Exaggerated fears of Sars are having an unnecessarily damaging economic impact, says the World Health Organization.
China reported eight more deaths on Monday
The pneumonia-like disease is hitting tourism and trade "due in part to a discrepancy between the real and the perceived threat," WHO head of communicable diseases Dr David Heymann told a Bangkok news conference.
The comments came hours after Dr Heymann said the spread of Sars had peaked in most countries identified as having the disease since 15 March - except in China, the world's worst-hit area, and Taiwan.
China's health ministry reported eight new Sars deaths and 203 new cases on Monday, bringing the nationwide death toll to 139 and total cases to more than 3,000.
This disease does not spread easily; there is no need to wear masks on the main street.
WHO head of communicable diseases Dr David Heymann
But Vietnam - one of the first countries to be hit - was declared by the WHO to be the first country to have brought the disease under control, after reporting no new cases since 8 April.
Dr Heymann was quoted by Reuters news agency as saying that fears of catching Sars should not prevent people travelling on aircraft as there was solid evidence of only five incidences of onboard Sars transmission.
"This disease does not spread easily; there is no need to wear masks on the main street. There is no evidence that this is aerosolised throughout an aircraft," he said.
But the WHO is continuing to advise against travel to Beijing, Hong Kong, China's Shanxi and Guangdong provinces and the Canadian city of Toronto, which have all been hard-hit by the Sars virus.
'China is the key'
Dr Heymann, asked if he was confident that the worldwide spread of Sars could be stopped, said: "No we are not. We are hoping.
"China is the key and it's the unknown question in the whole formula, because if China cannot contain it, then it can't be removed."
The Chinese authorities are continuing to step up measures to contain the virus.
KNOWN DEATH TOLL
Mainland China: 139
Hong Kong: 138
Indonesia: 1 (unconfirmed)
Source: WHO/ local health authorities
An estimated 8,000 people are now under quarantine in Beijing, and the authorities have shut down all cinemas, theatres, internet cafes and schools.
BBC correspondent Rupert Wingfield-Hayes says the capital is being turned into a ghost town, with streets and offices virtually deserted as people stock up and shut themselves in their homes.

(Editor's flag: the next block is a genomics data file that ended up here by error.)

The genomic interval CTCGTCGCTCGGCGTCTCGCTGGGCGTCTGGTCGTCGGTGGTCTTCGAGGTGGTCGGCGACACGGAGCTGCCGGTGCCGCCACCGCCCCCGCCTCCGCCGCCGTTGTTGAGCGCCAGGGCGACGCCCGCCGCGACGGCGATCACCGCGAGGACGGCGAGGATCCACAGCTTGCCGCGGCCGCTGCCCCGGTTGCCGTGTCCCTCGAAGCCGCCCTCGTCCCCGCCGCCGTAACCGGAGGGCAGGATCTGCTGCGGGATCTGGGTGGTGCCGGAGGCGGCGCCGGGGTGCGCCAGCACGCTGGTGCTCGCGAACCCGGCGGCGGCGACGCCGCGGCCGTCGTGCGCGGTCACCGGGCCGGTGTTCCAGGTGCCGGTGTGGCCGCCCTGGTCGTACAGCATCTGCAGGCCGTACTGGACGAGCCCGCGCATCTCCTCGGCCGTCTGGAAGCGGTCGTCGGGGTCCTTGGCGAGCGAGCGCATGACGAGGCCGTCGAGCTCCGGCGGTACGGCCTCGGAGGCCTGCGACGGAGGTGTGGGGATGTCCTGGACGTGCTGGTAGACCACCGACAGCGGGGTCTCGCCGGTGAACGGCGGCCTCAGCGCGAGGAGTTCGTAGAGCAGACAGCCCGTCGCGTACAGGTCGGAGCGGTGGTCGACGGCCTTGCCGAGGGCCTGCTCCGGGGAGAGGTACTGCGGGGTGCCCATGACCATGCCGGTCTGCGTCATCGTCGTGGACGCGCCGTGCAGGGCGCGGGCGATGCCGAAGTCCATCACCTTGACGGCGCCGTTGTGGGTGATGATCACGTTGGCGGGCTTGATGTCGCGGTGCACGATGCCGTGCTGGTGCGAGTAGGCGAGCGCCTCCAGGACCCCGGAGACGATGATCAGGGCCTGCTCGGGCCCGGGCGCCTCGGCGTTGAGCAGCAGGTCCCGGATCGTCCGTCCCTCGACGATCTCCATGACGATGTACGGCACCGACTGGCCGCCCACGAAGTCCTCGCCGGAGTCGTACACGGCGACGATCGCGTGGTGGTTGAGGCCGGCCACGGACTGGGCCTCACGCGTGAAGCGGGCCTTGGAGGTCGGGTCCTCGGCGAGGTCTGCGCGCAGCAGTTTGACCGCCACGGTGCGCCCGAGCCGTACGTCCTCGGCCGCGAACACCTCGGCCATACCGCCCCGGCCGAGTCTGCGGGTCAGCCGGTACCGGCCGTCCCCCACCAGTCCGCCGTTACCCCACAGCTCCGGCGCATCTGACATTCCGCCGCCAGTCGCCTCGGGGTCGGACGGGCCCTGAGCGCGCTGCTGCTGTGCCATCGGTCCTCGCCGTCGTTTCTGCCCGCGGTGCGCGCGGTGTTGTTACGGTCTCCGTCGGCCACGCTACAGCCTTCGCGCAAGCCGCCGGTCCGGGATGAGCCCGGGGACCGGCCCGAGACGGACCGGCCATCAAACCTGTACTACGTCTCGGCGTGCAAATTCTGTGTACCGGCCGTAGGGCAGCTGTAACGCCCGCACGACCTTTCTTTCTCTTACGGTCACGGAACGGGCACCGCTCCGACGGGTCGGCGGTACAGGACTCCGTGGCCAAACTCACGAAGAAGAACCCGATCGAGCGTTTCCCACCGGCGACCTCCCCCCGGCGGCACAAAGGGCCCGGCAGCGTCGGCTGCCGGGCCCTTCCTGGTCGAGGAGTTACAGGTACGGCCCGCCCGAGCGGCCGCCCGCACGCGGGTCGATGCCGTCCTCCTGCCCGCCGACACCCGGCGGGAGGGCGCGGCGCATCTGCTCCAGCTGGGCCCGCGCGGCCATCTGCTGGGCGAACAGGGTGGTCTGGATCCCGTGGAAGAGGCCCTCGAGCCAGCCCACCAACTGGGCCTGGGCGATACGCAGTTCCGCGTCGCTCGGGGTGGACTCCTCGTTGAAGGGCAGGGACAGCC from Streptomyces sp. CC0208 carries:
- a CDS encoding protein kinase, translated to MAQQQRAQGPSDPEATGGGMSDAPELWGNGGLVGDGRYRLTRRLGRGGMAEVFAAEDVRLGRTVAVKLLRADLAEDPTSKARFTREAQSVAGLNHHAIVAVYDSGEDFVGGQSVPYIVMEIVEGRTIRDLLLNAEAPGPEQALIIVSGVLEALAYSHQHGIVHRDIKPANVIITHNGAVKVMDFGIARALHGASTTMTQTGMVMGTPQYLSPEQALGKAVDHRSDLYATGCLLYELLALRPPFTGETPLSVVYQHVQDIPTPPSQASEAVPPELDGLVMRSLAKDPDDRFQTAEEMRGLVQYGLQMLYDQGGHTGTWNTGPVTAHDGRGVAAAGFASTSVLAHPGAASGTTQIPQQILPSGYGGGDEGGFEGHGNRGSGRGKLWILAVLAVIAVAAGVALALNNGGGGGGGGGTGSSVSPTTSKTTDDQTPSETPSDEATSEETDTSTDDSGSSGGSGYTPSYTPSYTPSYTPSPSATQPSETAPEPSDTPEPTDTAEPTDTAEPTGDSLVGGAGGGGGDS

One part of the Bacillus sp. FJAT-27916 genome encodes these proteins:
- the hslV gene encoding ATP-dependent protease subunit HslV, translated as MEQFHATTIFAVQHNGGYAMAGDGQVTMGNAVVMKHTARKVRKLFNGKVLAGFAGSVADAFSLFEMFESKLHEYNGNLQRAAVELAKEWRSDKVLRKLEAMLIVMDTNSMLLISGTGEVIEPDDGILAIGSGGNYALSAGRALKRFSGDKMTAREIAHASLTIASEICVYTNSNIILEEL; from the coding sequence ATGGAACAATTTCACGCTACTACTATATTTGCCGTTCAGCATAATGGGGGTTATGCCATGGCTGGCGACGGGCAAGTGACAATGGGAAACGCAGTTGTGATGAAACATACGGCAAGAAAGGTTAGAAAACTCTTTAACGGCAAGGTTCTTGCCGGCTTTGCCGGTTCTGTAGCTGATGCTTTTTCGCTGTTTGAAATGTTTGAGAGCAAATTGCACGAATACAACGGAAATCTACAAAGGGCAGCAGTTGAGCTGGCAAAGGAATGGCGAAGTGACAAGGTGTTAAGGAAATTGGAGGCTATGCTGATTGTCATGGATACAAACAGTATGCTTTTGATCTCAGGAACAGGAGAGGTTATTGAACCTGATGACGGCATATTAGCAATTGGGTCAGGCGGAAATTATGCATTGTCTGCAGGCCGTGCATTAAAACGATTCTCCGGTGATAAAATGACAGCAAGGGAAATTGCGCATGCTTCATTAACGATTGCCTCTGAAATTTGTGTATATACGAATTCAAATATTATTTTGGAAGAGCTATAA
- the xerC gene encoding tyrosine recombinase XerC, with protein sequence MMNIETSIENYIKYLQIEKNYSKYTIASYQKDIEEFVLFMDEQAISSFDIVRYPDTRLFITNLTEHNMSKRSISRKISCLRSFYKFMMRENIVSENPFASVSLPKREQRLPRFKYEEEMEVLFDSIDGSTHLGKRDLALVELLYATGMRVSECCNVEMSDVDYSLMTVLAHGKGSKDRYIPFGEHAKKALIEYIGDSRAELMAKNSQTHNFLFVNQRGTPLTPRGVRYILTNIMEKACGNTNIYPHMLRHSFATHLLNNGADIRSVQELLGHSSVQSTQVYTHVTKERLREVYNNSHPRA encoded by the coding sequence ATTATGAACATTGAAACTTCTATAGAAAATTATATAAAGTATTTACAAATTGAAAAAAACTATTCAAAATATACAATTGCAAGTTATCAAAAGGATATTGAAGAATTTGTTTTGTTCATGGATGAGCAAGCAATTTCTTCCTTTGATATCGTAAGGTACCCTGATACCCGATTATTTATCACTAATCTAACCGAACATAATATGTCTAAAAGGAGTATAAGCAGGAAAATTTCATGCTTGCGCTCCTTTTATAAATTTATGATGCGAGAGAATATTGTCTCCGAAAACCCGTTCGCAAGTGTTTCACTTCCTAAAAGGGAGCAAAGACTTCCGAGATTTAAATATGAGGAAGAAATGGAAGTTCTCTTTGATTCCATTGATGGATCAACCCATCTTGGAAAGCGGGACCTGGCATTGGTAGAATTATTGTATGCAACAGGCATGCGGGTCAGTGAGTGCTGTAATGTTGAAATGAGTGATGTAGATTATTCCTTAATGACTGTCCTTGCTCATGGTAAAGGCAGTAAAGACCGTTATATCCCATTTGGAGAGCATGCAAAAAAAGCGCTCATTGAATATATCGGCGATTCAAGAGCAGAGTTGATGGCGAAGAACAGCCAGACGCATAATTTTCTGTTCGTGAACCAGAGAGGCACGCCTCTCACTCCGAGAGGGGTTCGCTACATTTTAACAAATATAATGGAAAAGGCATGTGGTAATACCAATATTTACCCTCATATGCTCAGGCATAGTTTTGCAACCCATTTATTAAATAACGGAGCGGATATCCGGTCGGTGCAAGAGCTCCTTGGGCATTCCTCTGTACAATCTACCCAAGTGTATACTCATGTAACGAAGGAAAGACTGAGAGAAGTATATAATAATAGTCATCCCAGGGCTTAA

The leadership hopes the sense of crisis felt by ordinary Chinese will prevail over their anger at the government's failure to respond quickly and transparently to Sars, says the BBC's Francis Marcus in Shanghai.
But some critics of the Communist Party think Beijing's belated openness could further undermine the credibility of China's new government, our correspondent adds.
Dr Heymann said the WHO did not recommend closing theatres and night clubs, adding: "As China discovers more about Sars, I'm sure they'll reconsider their decision."
The number of Sars deaths worldwide is now well over 300, and the number of cases about 5,000.
The Swiss pharmaceutical company Roche has said it is hoping to launch a diagnostic test for the virus by the end of July.
Hong Kong's government said on Monday that a further five people had died from the disease - bringing its death toll to 138 - and there were reports of the first Sars death in Indonesia.
The WHO said it had taken Vietnam off its list of countries with "local transmission" of Sars - but the country is taking additional measures to prevent the spread of the disease by travellers.
But Vietnam is reportedly considering a temporary closure of its land border with China.
Leaders of the Association of Southeast Asian Nations (Asean) are meeting in Bangkok on Tuesday for a half-day emergency summit.
China's Premier Wen Jiabao will also attend the talks, which are being seen as a crucial step towards adopting a common stance against the spread of Sars.
Several Asian countries are already introducing strict new measures.
Taiwan has imposed a two-week ban on visitors from badly affected areas, after the island announced its first Sars death on Sunday.
The South Korean Government said it would increase airport checks and free up hospital space, despite the fact it has still not had any confirmed cases of the virus.
In the Philippines - which has recorded four cases and two deaths - the government said violators of strict new quarantine laws could be detained by police.
An estimated 200 people in one town, where a nursing assistant died, have been placed under mass quarantine.
Vietnam has heightened controls along its long China border
Cases in Singapore appear to be declining, with the imposition of stringent measures including thermal imaging of air passengers to detect those with high temperatures.
Toronto - the only place outside Asia where people have died from the illness - is to host an international conference on the virus.
Officials are hoping the WHO will change its current advice for people to avoid visiting the city - they say the general public has nothing to fear.